It’s starting to become more and more apparent that we are in the future with just taking a look at a few of our posts like Google Glass, planes that can fly around the world, boats that never need to leave the water as a result of an endless fuel supply. However, this time it’s something a bit different… this time it’s factory produced blood cells. The artificial blood is made from stem cells that have been taken from an adult donor’s skin or blood. These donor cells are genetically rewound to become induced pluripotent stem (iPS) cells, which have the potential to develop into any of the body’s 200 tissues. This is an enormous medical jump from human to human transfusions because all of the blood being produced is type-O. This means that the blood will be able to be used in any human being and since it will be man made, the blood will also be disease and virus free. Just how big is the market for human blood? Considering in America alone there are 40,000+ units transfused every single day, the demand for it is astronomical. Clinical trials are to start in 2016, early 2017 and the plan is to give the blood to three patients with a disease known as thalassaemia- a genetic disorder preventing the body from making as much hemoglobin (the protein that carries oxygen) as it should. Check out the full article HERE.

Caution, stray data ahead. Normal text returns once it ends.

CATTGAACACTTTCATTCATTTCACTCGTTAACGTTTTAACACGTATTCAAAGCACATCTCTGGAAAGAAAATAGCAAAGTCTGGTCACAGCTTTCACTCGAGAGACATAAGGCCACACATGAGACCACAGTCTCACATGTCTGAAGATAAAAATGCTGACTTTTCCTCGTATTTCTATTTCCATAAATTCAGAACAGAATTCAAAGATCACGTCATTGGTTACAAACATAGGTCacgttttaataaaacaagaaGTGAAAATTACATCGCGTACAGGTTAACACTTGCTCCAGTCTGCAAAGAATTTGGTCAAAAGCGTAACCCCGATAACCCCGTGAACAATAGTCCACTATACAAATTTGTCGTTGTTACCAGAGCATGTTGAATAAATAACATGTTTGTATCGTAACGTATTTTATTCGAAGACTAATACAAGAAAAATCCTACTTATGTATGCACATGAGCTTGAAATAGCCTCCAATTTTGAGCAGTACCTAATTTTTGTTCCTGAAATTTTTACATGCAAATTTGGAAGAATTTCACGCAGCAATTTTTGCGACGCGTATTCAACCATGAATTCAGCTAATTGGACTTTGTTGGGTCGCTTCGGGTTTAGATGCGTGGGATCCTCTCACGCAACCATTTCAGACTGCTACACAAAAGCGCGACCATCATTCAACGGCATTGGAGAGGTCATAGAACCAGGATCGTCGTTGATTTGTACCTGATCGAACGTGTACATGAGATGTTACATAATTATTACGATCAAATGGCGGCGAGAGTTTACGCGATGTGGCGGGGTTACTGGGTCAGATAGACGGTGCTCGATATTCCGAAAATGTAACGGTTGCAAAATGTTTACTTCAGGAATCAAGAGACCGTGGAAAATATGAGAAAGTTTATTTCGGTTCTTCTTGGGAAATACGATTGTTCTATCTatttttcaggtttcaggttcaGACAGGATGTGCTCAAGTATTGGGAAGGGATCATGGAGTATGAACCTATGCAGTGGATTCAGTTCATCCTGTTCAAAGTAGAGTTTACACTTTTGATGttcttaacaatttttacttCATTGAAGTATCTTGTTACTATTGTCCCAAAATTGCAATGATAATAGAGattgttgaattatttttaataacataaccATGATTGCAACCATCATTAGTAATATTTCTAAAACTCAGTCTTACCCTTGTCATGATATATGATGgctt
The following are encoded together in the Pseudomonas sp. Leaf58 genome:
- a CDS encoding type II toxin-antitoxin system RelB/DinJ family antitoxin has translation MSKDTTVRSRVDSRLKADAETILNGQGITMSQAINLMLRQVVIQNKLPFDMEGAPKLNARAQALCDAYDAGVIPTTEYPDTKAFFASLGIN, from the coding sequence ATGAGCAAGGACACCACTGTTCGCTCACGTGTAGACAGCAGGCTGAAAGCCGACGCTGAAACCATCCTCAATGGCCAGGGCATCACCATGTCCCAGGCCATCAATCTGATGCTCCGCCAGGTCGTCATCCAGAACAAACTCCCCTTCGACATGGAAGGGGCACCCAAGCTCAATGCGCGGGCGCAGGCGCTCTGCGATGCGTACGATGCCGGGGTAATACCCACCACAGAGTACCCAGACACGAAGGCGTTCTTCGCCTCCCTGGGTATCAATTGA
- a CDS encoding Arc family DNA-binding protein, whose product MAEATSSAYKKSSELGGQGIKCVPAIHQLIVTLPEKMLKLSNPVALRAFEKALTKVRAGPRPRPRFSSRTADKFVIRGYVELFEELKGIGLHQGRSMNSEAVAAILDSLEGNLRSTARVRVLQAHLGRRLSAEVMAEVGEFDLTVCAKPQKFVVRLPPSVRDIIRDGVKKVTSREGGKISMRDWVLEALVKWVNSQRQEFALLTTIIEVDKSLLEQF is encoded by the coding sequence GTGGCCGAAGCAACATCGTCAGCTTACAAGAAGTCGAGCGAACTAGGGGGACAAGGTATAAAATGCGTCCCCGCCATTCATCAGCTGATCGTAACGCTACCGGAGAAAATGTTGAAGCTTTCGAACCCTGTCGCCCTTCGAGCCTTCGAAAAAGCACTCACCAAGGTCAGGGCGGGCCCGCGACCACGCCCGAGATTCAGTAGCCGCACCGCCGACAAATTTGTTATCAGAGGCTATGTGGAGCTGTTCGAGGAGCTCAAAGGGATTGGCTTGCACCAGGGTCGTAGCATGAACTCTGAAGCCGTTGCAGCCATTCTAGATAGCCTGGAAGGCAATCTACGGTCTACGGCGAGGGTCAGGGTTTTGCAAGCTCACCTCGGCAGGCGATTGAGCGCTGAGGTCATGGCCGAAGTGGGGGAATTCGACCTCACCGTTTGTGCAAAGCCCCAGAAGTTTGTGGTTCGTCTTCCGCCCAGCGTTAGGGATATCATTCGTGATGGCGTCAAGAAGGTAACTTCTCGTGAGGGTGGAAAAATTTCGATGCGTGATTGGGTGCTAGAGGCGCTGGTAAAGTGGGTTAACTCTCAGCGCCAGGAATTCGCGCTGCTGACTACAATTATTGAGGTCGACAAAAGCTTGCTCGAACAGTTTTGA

The FDA has just recently approved of the da Vinci Xi System – a robotic surgeon that might be doing your next operation. The robot is the 4th in its line and is by far the most advanced surgical robot on the market. So why would you want the Terminator operating on you? Well, this robot not only has the smallest arms of its kind, but its surgical arm can do a full 180 degree rotation. The instruments attached to the arms like the endospores and tools to make incisions have been updated to the most advanced on the market which in turn eliminates the need for large open incisions which are common for abdominal surgeries. Cancer patients will also be receiving a large benefit from this as the convenience of the smaller parts would allow a large decrease in the number of surgeries required to address cancer removal. For further details, check out it out HERE.